My Black Kids Don’t Get The Same Leeway As White Kids

black kids don’t get same leeway as white kids
Rachel Garlinghouse

I took my oldest daughter to her ballet class, leaving the younger three kids with my husband who had just returned home from work. I gave my daughter a quick peck on the cheek and watched her dash off into her classroom, and I settled into a plastic chair in the lobby with a new book.

The place was busy with parents and kids streaming in and out of the door. I was just opening my book when I heard shrieking. Four little girls were playing chase through the lobby, running into adults, weaving in and out of rows of chairs, and knocking over brochure displays and a basket of crayons. Two of them weren’t wearing shoes.

I was certain at any moment, I’d hear one of their parents step in. But it never happened. For 45 straight minutes, the girls acted like they were at a trampoline park rather than a dance studio lobby. Then it dawned on me that the little girls could dash around freely. Because they are white. And they are allowed, even encouraged,  to be “feral.”

Their behavior was appalling to me. Not because I’m some sort of pearl-clutcher or perfect parent either, but because in my heart, I knew that this wasn’t a matter of manners, but a matter of race.

Before we walk into any public place, I give my kids a talk. I remind them to say please, thank you, and excuse me when appropriate. I remind them that they will not run around, remove any clothing, or speak disrespectfully or loudly to anyone, certainly not an adult. When we leave someone’s home, the correct departure statement is “Thank you for inviting me.”

If we’re headed into a store, my kids are reminded to always, always have their purchased item and receipt placed in a bag. My children know they can’t take toys they own into a store, and they certainly cannot sample a snack we’re buying until the item is paid for and we’re back in the car. Other store rules include not touching items unless they plan to purchase them and not walking around with their hands in their pockets or their hoods up on their coats or sweatshirts.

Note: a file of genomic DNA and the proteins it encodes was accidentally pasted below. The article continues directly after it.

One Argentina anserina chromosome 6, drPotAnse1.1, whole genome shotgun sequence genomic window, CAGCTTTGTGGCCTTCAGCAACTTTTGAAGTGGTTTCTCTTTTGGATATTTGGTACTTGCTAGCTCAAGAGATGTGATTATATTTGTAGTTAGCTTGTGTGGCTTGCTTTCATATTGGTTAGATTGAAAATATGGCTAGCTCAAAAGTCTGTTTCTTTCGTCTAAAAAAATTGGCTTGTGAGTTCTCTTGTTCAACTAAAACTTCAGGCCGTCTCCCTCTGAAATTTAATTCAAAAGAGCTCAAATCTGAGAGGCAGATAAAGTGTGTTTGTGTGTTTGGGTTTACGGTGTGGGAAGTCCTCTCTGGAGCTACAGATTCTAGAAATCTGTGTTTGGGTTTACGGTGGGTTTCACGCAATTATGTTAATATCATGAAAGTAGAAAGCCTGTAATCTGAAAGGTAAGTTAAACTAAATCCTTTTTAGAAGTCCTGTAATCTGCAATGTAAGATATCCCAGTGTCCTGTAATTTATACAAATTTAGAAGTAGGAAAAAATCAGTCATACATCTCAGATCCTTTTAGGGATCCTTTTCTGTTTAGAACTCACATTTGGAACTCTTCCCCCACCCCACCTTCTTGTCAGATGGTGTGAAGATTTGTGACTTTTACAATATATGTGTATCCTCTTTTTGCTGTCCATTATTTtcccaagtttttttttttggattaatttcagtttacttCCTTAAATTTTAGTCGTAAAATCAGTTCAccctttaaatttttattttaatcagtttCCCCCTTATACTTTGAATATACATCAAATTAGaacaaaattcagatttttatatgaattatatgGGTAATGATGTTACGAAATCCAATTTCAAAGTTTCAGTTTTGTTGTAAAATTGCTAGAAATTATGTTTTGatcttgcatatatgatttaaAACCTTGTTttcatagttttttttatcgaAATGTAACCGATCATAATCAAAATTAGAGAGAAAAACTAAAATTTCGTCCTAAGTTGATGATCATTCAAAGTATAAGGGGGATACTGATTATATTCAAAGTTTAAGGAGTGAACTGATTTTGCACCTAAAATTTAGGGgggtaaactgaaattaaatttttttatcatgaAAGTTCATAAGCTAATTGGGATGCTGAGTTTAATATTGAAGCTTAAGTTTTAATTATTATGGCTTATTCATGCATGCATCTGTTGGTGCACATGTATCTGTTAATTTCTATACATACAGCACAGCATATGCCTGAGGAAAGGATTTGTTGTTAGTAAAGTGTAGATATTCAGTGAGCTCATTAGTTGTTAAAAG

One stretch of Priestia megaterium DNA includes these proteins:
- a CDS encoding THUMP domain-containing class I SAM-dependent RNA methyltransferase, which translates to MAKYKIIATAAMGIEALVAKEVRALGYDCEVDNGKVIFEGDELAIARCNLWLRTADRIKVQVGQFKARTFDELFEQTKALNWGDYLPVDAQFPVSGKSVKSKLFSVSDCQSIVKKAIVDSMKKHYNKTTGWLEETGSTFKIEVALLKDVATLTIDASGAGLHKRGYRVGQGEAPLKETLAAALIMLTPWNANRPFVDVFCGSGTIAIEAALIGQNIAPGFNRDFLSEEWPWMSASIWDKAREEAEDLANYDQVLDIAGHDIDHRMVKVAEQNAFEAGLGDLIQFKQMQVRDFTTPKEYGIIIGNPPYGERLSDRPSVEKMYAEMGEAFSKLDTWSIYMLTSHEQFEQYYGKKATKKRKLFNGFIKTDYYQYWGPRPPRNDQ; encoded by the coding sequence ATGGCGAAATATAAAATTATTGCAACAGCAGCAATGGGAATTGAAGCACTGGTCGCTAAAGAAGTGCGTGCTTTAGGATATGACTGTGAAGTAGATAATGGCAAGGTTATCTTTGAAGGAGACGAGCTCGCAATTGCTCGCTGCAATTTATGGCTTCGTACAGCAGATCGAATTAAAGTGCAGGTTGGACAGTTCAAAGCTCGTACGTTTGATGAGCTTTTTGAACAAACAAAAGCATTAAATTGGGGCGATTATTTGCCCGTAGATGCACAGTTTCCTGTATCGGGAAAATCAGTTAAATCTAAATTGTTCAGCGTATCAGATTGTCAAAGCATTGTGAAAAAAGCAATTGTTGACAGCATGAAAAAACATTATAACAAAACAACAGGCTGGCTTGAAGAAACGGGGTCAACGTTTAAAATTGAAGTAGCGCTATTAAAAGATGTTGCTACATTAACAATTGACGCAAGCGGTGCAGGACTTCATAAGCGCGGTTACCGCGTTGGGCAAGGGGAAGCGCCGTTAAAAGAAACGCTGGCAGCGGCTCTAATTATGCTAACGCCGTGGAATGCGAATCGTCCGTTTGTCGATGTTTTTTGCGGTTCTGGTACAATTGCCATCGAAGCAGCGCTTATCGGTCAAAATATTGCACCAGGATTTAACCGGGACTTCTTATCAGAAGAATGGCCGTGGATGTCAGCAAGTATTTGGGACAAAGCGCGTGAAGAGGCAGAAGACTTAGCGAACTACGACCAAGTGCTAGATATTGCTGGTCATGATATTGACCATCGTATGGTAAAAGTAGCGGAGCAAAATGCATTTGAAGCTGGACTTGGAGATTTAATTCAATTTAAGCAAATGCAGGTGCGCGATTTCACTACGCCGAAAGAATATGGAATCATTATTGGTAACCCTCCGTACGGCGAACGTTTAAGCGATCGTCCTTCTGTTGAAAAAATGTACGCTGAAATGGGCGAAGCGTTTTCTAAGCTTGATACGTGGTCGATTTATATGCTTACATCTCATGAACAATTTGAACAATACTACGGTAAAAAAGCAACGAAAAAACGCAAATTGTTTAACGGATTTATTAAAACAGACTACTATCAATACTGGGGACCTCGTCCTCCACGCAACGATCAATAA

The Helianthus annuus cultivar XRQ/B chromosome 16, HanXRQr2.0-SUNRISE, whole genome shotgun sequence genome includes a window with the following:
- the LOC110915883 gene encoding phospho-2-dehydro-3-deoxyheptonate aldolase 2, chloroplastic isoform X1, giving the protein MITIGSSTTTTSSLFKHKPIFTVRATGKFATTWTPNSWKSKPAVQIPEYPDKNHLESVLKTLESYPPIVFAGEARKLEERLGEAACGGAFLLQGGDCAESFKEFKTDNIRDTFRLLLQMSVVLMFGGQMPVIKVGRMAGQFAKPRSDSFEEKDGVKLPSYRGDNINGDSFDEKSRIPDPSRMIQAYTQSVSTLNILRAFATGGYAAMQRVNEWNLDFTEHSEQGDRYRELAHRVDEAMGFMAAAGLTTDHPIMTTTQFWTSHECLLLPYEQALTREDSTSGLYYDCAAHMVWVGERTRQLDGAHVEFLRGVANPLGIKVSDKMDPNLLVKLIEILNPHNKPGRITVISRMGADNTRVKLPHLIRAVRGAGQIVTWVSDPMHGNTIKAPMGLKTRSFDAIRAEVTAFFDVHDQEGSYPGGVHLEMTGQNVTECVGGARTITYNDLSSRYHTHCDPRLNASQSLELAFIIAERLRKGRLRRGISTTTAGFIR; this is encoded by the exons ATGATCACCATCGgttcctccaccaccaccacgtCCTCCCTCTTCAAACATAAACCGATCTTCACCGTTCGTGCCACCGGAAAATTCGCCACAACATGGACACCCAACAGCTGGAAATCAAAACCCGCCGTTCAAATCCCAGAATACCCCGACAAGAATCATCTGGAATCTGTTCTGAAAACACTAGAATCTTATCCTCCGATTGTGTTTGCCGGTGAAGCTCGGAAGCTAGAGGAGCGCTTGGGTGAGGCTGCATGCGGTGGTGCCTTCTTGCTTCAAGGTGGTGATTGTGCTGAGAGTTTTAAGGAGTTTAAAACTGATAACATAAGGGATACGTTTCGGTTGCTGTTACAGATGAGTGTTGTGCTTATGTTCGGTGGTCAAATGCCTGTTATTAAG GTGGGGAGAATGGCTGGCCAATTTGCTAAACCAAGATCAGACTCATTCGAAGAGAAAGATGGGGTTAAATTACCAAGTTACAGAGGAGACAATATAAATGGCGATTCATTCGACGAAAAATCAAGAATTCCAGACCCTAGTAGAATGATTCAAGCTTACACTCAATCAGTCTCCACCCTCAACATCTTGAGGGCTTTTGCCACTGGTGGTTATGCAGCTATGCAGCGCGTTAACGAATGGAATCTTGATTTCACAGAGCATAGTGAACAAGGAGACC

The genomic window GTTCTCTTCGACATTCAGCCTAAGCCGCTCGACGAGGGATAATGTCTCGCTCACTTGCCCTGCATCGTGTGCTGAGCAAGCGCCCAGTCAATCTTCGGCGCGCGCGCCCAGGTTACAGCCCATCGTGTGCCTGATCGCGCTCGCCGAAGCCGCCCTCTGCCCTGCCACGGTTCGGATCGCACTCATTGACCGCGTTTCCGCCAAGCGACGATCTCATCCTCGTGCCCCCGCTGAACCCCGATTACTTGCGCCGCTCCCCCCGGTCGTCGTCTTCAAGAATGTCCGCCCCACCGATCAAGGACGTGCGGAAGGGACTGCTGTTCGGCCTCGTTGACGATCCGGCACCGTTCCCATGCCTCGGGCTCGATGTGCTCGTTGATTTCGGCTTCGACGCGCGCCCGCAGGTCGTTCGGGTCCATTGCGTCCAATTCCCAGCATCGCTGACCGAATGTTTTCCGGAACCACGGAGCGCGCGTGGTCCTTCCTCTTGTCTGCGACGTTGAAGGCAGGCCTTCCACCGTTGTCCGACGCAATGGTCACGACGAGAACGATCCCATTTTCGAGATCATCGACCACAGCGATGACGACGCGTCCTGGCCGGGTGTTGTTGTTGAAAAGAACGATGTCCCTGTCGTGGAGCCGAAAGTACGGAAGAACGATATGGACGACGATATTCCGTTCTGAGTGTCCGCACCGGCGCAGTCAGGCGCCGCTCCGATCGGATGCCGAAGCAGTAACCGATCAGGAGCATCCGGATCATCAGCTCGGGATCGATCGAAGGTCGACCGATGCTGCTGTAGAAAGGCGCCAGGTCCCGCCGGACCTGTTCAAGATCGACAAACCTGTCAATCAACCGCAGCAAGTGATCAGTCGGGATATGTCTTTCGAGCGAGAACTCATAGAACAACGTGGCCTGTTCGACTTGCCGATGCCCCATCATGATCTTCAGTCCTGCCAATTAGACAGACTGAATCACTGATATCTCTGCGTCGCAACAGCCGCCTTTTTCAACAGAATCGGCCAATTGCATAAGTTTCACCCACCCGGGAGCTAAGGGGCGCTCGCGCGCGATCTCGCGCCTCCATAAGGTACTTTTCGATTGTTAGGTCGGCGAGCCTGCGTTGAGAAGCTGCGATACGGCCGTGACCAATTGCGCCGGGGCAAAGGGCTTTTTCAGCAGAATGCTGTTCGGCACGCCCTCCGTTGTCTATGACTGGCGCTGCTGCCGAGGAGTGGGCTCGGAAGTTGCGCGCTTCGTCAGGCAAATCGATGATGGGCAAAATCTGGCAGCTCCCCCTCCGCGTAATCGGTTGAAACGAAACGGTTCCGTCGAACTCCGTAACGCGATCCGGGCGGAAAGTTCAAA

Perhaps you’ve heard that Black people have to work twice as hard to be just as good? Yep.That’s systemic racism for you. And it’s in schools, businesses, organizations, politics. Everywhere. My kids’ rules are different from those of white kids, and it starts when Black kids are young.

My kids do not have the freedom to be feral or free-range,  also known as wild or carefree. Their melanin ensures that society will view any “feral” behaviors as threatening or suspicious.

Yes, it breaks my heart to have to raise my kids in the way that I do, but it’s my job. Though it’s the opposite of what I grew up with and knew.

When I was a child, my family and I lived fifteen minutes from town. In the summers, my siblings and I would ride bikes, climb trees, and swim. We wore our swimsuits all summer long and never shoes. We’d come inside at sunset, covered in dirt with bits of grass in our hair, and head straight for the bathtub. No one ever called the police on us, stopped to call us a name, or give us a second-glance. We were white, and we were free to be “feral”.

The privilege extended throughout our lives and in every situation. We were never denied a job due to our race, followed in a shopping mall on suspicion of shoplifting, or pulled over by police for driving while white.

I cannot offer my kids this same life. They aren’t allowed to play outdoors unsupervised. Their toy Nerf guns are allowed in our lower level only, never outside, even in our own yard. They don’t explore the toy aisle at the store while I shop for groceries.

It’s not because my kids aren’t responsible, independent, or polite. It’s not because I desire to be constantly helicoptering over them. It’s because I know that moms of kids of color have a responsibility to raise children in a way that many white people do not understand. I never know when there’s a Cornerstore Caroline lurking around the corner. That’s not paranoia. That’s not hovering. That’s reality.

This is the America we live in. Of course, I pray that one day things will change. But I have to parent my kids for the world that exists. Not the world I hope for. And for now, that means the free-range movement will not be something we can partake in because it simply isn’t safe.